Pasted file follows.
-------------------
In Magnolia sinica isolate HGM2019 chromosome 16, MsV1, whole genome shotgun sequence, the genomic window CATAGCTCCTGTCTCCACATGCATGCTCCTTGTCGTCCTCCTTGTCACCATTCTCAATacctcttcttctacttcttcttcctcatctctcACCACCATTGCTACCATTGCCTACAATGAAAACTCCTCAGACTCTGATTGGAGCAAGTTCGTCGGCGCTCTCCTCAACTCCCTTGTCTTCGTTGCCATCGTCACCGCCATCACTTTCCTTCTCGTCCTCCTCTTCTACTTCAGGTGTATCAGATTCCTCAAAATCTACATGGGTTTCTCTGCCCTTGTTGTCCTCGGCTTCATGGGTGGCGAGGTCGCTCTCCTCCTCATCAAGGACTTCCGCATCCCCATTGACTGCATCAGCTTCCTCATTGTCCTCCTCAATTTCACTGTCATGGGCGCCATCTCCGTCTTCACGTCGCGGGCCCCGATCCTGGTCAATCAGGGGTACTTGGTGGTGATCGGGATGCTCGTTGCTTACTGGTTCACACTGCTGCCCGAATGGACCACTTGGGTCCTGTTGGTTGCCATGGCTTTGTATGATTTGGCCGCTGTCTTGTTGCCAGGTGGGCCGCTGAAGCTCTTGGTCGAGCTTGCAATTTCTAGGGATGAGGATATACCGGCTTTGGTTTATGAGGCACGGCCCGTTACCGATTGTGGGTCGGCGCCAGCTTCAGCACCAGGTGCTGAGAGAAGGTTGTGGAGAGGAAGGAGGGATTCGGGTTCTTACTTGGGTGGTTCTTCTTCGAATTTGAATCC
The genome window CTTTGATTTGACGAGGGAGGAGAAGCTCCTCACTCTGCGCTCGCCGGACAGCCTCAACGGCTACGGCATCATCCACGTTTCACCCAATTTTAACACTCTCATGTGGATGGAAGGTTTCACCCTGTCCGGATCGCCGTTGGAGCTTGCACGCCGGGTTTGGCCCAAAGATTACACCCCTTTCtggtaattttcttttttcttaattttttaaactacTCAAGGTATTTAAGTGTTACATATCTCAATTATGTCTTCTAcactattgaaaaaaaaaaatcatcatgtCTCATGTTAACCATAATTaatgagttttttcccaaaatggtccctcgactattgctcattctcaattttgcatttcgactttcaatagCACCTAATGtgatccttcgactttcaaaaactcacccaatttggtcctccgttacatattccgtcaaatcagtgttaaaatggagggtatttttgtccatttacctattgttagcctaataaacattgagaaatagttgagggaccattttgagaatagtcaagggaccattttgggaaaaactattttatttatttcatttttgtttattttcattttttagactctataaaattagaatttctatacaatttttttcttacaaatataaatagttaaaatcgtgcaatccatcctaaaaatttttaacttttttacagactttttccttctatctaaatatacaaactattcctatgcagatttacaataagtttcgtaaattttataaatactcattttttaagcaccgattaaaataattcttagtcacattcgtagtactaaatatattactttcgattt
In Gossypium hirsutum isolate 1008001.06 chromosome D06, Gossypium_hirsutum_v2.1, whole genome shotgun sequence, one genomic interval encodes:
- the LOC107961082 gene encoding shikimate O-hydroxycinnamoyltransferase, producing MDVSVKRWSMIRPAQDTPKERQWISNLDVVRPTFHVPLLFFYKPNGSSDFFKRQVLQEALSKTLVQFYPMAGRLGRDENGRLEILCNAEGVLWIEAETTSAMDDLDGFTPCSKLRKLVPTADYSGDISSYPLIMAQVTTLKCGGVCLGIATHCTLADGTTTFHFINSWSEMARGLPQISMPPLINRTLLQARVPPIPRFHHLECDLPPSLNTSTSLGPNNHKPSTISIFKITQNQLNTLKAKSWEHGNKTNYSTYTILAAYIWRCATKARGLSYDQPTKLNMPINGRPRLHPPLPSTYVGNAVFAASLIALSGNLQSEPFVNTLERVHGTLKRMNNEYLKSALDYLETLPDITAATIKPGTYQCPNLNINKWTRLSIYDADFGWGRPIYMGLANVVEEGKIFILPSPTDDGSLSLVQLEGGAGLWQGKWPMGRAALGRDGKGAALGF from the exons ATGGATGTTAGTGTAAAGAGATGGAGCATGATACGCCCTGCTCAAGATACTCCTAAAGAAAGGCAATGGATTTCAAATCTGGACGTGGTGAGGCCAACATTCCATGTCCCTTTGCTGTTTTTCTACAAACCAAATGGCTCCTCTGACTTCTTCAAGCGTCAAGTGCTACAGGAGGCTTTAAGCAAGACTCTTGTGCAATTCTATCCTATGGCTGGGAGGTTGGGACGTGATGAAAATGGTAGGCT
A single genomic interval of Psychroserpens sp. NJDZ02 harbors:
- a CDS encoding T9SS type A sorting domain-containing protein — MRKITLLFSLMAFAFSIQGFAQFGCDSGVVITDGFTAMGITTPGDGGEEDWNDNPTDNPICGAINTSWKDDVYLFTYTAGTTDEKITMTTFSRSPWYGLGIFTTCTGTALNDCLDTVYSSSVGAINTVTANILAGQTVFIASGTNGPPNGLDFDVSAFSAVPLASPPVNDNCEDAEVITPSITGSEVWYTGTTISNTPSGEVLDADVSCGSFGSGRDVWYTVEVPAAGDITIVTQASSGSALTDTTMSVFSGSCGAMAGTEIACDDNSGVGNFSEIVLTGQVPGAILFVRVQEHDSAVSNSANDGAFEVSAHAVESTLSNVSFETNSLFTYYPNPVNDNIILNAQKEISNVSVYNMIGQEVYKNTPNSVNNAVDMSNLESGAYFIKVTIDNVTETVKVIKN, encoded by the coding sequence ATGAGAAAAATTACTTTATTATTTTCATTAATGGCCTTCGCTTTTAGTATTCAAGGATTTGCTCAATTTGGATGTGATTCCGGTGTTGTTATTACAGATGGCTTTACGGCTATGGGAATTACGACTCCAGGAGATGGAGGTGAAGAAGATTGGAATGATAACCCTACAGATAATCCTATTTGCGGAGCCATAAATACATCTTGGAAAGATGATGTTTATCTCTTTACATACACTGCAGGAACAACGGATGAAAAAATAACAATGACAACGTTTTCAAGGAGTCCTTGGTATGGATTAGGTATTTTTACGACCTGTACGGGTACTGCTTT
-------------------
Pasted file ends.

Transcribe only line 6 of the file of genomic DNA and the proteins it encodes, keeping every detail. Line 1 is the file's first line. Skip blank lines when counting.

- a CDS encoding T9SS type A sorting domain-containing protein — MRKITLLFSLMAFAFSIQGFAQFGCDSGVVITDGFTAMGITTPGDGGEEDWNDNPTDNPICGAINTSWKDDVYLFTYTAGTTDEKITMTTFSRSPWYGLGIFTTCTGTALNDCLDTVYSSSVGAINTVTANILAGQTVFIASGTNGPPNGLDFDVSAFSAVPLASPPVNDNCEDAEVITPSITGSEVWYTGTTISNTPSGEVLDADVSCGSFGSGRDVWYTVEVPAAGDITIVTQASSGSALTDTTMSVFSGSCGAMAGTEIACDDNSGVGNFSEIVLTGQVPGAILFVRVQEHDSAVSNSANDGAFEVSAHAVESTLSNVSFETNSLFTYYPNPVNDNIILNAQKEISNVSVYNMIGQEVYKNTPNSVNNAVDMSNLESGAYFIKVTIDNVTETVKVIKN, encoded by the coding sequence ATGAGAAAAATTACTTTATTATTTTCATTAATGGCCTTCGCTTTTAGTATTCAAGGATTTGCTCAATTTGGATGTGATTCCGGTGTTGTTATTACAGATGGCTTTACGGCTATGGGAATTACGACTCCAGGAGATGGAGGTGAAGAAGATTGGAATGATAACCCTACAGATAATCCTATTTGCGGAGCCATAAATACATCTTGGAAAGATGATGTTTATCTCTTTACATACACTGCAGGAACAACGGATGAAAAAATAACAATGACAACGTTTTCAAGGAGTCCTTGGTATGGATTAGGTATTTTTACGACCTGTACGGGTACTGCTTT